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Polling Public Opinion



More and more opinion polls are conducted all around the world. Particularly during election campaigns, one political poll rapidly follows another. The increase in polls is partly caused by the internet, which has made it possible to collect a lot of information in a cheap and fast way. However, the question is how reliable and valid poll results are.
The purpose of this course is to provide students with a deeper understanding of a range of practical and theoretical aspects of opinion polls. There are good and bad polls. This course describes how to separate the chaff from the wheat. It is also a good guide for conducting your own polls.
Among the methodological aspects discussed in this course are design of a questionnaire, selecting a sample, calculating estimates, the problem of nonresponse, and working with margins of errors.

Course objectives

Objective 1: Students should be able to design and conduct a basic poll, taking into account the methodological requirements.
Objective 2: Students should be able to establish whether polls of other organisations satisfy methodological requirements.
Objective 3: Students should be able to handle basic aspects of a poll, like computing estimates and margins of error. They should also be able to correct poll outcomes for nonresponse.

Methods of instruction

There are seven lectures, one for each of the seven weeks. Each lecture consists of the following ingredients:

  • One or more pdf-files containing the slides of the weekly topic(s). These pdf-files can be downloaded from Brightspace.

  • One or more videos about the weekly topic(s). The videos contain the slides and combined with voiceover of de instructor. The videos can be played from Brightspace.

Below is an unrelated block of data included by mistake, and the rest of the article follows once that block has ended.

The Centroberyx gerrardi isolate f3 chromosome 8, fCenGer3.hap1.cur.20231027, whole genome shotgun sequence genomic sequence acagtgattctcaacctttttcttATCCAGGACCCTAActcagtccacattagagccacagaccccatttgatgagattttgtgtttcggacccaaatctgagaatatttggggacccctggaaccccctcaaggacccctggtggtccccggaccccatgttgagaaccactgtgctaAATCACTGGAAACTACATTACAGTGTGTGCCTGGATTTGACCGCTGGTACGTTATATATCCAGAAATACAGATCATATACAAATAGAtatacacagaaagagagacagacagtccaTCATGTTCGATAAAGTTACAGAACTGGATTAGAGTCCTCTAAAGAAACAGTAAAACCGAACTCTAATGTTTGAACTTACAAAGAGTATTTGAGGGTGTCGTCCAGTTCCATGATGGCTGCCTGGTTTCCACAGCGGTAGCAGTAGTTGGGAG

• Exercises. Every week there are exercises. Students must make these exercises and send their answers in a word-document by email to the teacher. They have a week for this. The instructor will check the answers, and return comments to the students.

Assessment method

The final assessment will be based on a two hour written closed book examination.
First opportunity for a written exam: Friday 23/10/2020, 13:00-15:00
Second opportunity for a written exam: Monday 8/1/2021, 13:00-15:00

The time and location of inspection and debriefing of the exam will be announced via Blackboard no later than the publication of the grades.


Meeting once a week: Thursdays 13:15 - 15:00, from 3/9/2020 - 15/10/2020


Students can find the course syllabus and additional course materials on blackboard. Students are advised to enroll on Blackboard before the start of the course.

Reading list

  • Jelke Bethlehem (2014), Polling Public Opinion. This publication can be downloaded from Blackboard. This free course syllabus is sufficient for the course.

  • Jelke Bethlehem (2018), Understanding Public Opinion Polls, CRC Press, Boca Raton, Fl. This book is an updated and extended version of Polling Public Opinion.

Admission requirements

Basic knowledge of Statistics and Political Science is recommended to take this course. This implies that students have followed at least 10 EC of courses on government and politics.


Students need to register for lectures and work group sessions in uSis. It is not possible to take a course without a valid registration. Please consult the course registration website for information on registration periods and further instructions.
Students are not automatically registered for exams. They can register themselves in uSis until 10 calendar days before the exam date at the latest. Students who are not registered will not be permitted to take the exam. More information can be found on the exam registration website.